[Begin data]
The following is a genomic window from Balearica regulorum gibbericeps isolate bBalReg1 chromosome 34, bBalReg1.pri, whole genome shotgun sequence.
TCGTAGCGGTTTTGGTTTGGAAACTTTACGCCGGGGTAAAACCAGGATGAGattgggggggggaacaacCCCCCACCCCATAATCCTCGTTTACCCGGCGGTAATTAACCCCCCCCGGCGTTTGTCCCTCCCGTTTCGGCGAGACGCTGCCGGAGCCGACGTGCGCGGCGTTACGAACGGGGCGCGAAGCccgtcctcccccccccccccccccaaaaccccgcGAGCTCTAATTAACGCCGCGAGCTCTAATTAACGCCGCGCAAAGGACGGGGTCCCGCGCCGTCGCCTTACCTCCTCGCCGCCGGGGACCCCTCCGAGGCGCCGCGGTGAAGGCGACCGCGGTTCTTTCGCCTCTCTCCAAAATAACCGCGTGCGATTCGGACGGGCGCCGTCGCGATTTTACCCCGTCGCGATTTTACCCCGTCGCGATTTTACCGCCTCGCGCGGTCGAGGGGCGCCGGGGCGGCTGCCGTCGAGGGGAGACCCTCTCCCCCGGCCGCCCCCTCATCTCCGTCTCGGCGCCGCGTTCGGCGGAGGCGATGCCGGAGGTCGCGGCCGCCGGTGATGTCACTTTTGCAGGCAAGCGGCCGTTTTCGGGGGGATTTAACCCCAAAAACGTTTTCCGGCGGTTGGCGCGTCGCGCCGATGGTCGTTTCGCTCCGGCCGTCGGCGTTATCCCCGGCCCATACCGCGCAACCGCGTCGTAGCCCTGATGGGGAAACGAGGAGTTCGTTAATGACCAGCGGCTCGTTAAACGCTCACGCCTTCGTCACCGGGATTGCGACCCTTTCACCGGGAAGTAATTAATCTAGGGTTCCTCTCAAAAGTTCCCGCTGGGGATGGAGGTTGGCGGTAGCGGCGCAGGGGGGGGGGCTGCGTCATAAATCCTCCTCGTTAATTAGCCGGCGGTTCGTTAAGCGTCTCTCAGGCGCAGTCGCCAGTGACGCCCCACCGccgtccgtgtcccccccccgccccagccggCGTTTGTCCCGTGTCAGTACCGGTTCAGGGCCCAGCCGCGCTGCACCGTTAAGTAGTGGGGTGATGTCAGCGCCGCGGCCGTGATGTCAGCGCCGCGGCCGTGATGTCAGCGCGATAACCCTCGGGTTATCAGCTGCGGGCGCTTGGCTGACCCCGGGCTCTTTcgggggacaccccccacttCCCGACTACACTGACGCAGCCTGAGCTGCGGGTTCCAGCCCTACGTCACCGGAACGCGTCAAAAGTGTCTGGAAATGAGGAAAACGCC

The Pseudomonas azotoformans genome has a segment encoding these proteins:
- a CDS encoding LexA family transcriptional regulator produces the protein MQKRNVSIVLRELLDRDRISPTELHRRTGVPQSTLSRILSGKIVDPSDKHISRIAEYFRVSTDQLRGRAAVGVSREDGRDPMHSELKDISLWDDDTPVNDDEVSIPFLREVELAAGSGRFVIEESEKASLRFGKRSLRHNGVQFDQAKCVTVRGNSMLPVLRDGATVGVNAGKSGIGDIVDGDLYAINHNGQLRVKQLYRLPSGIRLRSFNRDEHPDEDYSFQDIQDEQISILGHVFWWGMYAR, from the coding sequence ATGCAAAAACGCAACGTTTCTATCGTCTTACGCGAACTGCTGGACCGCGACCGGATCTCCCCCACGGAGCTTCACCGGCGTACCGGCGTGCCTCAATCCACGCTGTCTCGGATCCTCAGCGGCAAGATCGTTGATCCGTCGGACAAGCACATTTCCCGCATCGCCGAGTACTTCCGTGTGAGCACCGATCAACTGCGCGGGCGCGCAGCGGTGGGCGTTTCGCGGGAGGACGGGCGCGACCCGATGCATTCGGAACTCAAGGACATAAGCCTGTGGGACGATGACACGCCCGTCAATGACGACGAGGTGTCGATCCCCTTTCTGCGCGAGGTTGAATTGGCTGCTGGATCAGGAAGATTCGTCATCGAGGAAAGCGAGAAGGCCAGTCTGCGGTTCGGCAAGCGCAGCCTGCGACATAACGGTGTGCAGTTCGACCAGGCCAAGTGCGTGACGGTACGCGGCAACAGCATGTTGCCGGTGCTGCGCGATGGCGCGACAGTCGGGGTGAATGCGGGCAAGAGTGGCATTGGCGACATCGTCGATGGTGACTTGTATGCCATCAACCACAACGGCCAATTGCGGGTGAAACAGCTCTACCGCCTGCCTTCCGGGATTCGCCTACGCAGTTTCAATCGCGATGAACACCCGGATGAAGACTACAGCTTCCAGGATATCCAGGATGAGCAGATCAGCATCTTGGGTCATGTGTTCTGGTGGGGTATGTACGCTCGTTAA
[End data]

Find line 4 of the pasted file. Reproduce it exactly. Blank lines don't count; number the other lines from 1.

- a CDS encoding LexA family transcriptional regulator produces the protein MQKRNVSIVLRELLDRDRISPTELHRRTGVPQSTLSRILSGKIVDPSDKHISRIAEYFRVSTDQLRGRAAVGVSREDGRDPMHSELKDISLWDDDTPVNDDEVSIPFLREVELAAGSGRFVIEESEKASLRFGKRSLRHNGVQFDQAKCVTVRGNSMLPVLRDGATVGVNAGKSGIGDIVDGDLYAINHNGQLRVKQLYRLPSGIRLRSFNRDEHPDEDYSFQDIQDEQISILGHVFWWGMYAR, from the coding sequence ATGCAAAAACGCAACGTTTCTATCGTCTTACGCGAACTGCTGGACCGCGACCGGATCTCCCCCACGGAGCTTCACCGGCGTACCGGCGTGCCTCAATCCACGCTGTCTCGGATCCTCAGCGGCAAGATCGTTGATCCGTCGGACAAGCACATTTCCCGCATCGCCGAGTACTTCCGTGTGAGCACCGATCAACTGCGCGGGCGCGCAGCGGTGGGCGTTTCGCGGGAGGACGGGCGCGACCCGATGCATTCGGAACTCAAGGACATAAGCCTGTGGGACGATGACACGCCCGTCAATGACGACGAGGTGTCGATCCCCTTTCTGCGCGAGGTTGAATTGGCTGCTGGATCAGGAAGATTCGTCATCGAGGAAAGCGAGAAGGCCAGTCTGCGGTTCGGCAAGCGCAGCCTGCGACATAACGGTGTGCAGTTCGACCAGGCCAAGTGCGTGACGGTACGCGGCAACAGCATGTTGCCGGTGCTGCGCGATGGCGCGACAGTCGGGGTGAATGCGGGCAAGAGTGGCATTGGCGACATCGTCGATGGTGACTTGTATGCCATCAACCACAACGGCCAATTGCGGGTGAAACAGCTCTACCGCCTGCCTTCCGGGATTCGCCTACGCAGTTTCAATCGCGATGAACACCCGGATGAAGACTACAGCTTCCAGGATATCCAGGATGAGCAGATCAGCATCTTGGGTCATGTGTTCTGGTGGGGTATGTACGCTCGTTAA